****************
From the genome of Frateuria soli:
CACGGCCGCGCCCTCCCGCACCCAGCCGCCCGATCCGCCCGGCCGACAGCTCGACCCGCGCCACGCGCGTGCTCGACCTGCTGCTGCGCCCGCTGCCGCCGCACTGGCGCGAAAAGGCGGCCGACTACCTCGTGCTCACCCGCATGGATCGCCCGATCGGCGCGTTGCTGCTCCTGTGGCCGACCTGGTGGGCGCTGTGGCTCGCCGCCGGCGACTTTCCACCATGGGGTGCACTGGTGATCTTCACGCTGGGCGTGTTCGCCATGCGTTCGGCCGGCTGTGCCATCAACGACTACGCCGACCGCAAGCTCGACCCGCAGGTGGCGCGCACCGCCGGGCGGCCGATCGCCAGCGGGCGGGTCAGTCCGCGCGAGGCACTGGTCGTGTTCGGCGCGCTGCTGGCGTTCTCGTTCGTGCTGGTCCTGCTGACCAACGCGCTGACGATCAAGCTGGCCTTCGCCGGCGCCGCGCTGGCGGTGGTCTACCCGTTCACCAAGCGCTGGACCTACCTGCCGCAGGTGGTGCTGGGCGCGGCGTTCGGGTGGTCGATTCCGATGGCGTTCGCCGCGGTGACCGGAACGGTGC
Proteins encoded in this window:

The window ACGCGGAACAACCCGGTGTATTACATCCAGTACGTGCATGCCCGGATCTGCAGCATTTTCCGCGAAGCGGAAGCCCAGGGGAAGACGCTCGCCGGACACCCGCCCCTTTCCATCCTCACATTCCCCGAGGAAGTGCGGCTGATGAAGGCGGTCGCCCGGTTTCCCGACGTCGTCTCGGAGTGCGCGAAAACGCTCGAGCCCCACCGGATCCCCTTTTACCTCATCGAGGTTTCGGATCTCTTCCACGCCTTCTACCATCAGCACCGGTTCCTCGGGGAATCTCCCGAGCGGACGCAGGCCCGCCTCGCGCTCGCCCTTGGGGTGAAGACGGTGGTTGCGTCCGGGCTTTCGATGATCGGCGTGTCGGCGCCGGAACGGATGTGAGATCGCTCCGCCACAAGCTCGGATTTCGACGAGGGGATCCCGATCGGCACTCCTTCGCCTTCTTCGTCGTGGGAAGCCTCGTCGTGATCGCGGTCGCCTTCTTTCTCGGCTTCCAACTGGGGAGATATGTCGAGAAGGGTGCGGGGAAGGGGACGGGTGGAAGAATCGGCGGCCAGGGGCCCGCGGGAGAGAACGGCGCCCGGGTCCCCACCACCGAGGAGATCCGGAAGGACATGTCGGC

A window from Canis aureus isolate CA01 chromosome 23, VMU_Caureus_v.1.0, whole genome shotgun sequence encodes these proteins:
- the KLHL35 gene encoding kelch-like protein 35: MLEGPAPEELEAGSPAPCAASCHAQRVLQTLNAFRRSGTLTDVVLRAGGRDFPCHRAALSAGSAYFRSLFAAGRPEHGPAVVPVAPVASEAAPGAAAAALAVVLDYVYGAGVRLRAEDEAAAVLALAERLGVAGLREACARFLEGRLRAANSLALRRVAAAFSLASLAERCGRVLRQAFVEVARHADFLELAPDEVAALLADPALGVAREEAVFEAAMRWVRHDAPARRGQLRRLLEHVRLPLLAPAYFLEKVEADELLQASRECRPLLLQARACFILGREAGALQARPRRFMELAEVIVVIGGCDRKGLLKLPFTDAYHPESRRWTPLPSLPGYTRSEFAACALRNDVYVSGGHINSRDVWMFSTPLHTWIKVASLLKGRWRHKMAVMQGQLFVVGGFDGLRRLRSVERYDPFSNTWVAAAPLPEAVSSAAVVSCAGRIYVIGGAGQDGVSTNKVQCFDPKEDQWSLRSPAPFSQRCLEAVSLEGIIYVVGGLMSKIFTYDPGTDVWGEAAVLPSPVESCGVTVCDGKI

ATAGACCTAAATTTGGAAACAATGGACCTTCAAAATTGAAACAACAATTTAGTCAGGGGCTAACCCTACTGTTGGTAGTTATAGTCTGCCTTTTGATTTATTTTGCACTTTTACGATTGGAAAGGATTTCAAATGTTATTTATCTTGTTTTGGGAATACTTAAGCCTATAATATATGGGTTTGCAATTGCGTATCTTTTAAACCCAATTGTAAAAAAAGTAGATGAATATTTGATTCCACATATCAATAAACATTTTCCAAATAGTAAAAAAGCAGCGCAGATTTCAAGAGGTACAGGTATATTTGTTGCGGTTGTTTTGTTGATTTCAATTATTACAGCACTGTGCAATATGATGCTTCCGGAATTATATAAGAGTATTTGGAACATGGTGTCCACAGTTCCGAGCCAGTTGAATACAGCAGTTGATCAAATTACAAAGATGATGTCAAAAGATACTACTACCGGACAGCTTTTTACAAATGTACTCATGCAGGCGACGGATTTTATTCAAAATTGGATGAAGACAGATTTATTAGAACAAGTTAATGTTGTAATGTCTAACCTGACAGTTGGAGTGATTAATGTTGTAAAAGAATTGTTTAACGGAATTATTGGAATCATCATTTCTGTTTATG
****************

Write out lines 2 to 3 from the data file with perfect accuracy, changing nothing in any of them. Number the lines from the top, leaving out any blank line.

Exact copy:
CACGGCCGCGCCCTCCCGCACCCAGCCGCCCGATCCGCCCGGCCGACAGCTCGACCCGCGCCACGCGCGTGCTCGACCTGCTGCTGCGCCCGCTGCCGCCGCACTGGCGCGAAAAGGCGGCCGACTACCTCGTGCTCACCCGCATGGATCGCCCGATCGGCGCGTTGCTGCTCCTGTGGCCGACCTGGTGGGCGCTGTGGCTCGCCGCCGGCGACTTTCCACCATGGGGTGCACTGGTGATCTTCACGCTGGGCGTGTTCGCCATGCGTTCGGCCGGCTGTGCCATCAACGACTACGCCGACCGCAAGCTCGACCCGCAGGTGGCGCGCACCGCCGGGCGGCCGATCGCCAGCGGGCGGGTCAGTCCGCGCGAGGCACTGGTCGTGTTCGGCGCGCTGCTGGCGTTCTCGTTCGTGCTGGTCCTGCTGACCAACGCGCTGACGATCAAGCTGGCCTTCGCCGGCGCCGCGCTGGCGGTGGTCTACCCGTTCACCAAGCGCTGGACCTACCTGCCGCAGGTGGTGCTGGGCGCGGCGTTCGGGTGGTCGATTCCGATGGCGTTCGCCGCGGTGACCGGAACGGTGC
Proteins encoded in this window: